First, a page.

Second, in order to be an "agricultural building", the building must be occupied together with agricultural land, and this means, I think, agricultural land other than the site of the building Itself, You have to find, occupied by the same person, some agricultural land on which agricultural operations are carried on: and then find that the building Is used solely In connection with those operations on that land, end not in connection with operations on some other land: see Perrins v. Draper, 1953, 1 Weekly Law Reports, p. 1178. The typical case is the cowshed where the farmer milks his cows or the barn where he stores his corn.


Third, can this small area of land next to the broiler house (which Is used for sterilising equlpment and stacking litter) be said to be "agricultural land"? I think not. It is obviously not arable, meadow or pasture ground: and it can only be brought within the definition of agricultural land if it is more than a quarter of an acre in extent (which I will assume it is) and also if it is "used for the purpose of poultry farming". How whilst I recognise that the broiler house itself is used for the purpose of poultry farming, I do not think this small area of land next to It is used for that purpose. It is used in connection with poultry farming but not for the purpose of poultry farming. I know this is a fine distinction: but I believe it to be a real one. The land must be actually devoted to the raising of poultry in order to qualify for exemption from rates, and not merely to an Incidental object. Thus, the usual chicken run, together with the familiar movable chicken houses, can properly be said to be used for the purposes of poultry farming; and if it exceeds a quarter of an acre, It is "agricultural land" within the definition. But I do not think that in assessing the quarter of an acre you should include the Shed where the poultry farmer keeps his tools or stores his corn: nor should you Include the place where the poultry farmer storilises his equipment or stacks the litter. The reason is because, although that small area Is used in connection with poultry farming, it is not used for the purpose of it.


Fourth, the large area of land occupied by farmers In five of the cases (which I will assume Is arable, meadow or pasture ground) is, of course, "agricultural land": but it is of no relovance for present Purposes. The simple reason is because the broiler house is not used in connection with any "agricultural operations thereon": the only agricultural operations on this area are the ordinary operations of ploughing, sowing, grazing of animals, and the like. They have nothing to do with the broiler house. it is true that this larger area is of some use for the purposes of the broiler house because it may form a protective shield against infection or noise: see wcastle City Council v. Royal Newcastle Hospital, 1959 Appeal Cases, p. 248. But a protective shield is not an agricultural operation. This larger area can be dismissed, because there are no agricultural operations thereon which have any connection with the broiler house. Herein lies the distinction between this case and Thompson v. Milk Marketing Board. 1958, 2 Queen's Bench, where the agricultural operations on the 29 acres were closely connected with the buildings where the bulls were kept. And also the ional Pig Progeny case, 1960, 1 Weekly Law Reports, p. 1265, where the agricultural operations on the seven acres might in the future be connected with the building (the litter tosting station) but were not at the time. You must always find some connection between the use of the buildings and the agricultural operations on the land.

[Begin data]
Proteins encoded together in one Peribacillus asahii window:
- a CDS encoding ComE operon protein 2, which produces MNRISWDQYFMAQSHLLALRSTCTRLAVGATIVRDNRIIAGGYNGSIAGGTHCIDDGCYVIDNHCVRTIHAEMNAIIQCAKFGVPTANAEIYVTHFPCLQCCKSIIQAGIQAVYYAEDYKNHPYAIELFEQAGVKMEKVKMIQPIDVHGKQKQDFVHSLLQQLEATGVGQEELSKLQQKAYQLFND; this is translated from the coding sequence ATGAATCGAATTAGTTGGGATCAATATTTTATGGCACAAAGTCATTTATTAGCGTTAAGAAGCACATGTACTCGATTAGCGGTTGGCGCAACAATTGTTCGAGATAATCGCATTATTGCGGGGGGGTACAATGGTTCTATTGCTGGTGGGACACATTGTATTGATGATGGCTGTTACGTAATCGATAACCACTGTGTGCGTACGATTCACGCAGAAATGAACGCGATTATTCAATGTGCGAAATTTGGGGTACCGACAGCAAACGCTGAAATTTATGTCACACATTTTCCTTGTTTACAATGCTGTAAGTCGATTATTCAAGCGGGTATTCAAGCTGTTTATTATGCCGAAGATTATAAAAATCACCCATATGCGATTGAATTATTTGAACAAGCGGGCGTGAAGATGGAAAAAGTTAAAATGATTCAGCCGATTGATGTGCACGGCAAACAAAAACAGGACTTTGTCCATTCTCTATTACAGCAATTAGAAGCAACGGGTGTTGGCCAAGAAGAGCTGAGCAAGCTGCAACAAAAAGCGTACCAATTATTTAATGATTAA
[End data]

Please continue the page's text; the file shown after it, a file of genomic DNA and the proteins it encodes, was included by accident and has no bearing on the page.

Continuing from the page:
My conclusion is, therefore, that the broiler houses in five of the cases are occupied together with agricultural landbut they are not used in connection with any agricultural operation on that land. They are not, therefore, "agricultural buildings" within the definition, The broiler houses in the remaining two oases are not occupied together with any agricultural land at all. They are, therefore, not "agricultural buildings".


I find myself in agreement with the Lands Tribunal and I would dismiss these appeals.


This is the latest of a series of cases in which the ratepayer is claiming the exemption from rating conferred by the Local Government Act, 1929, Section 67, upon agricultural land and buildings. in order to qualify...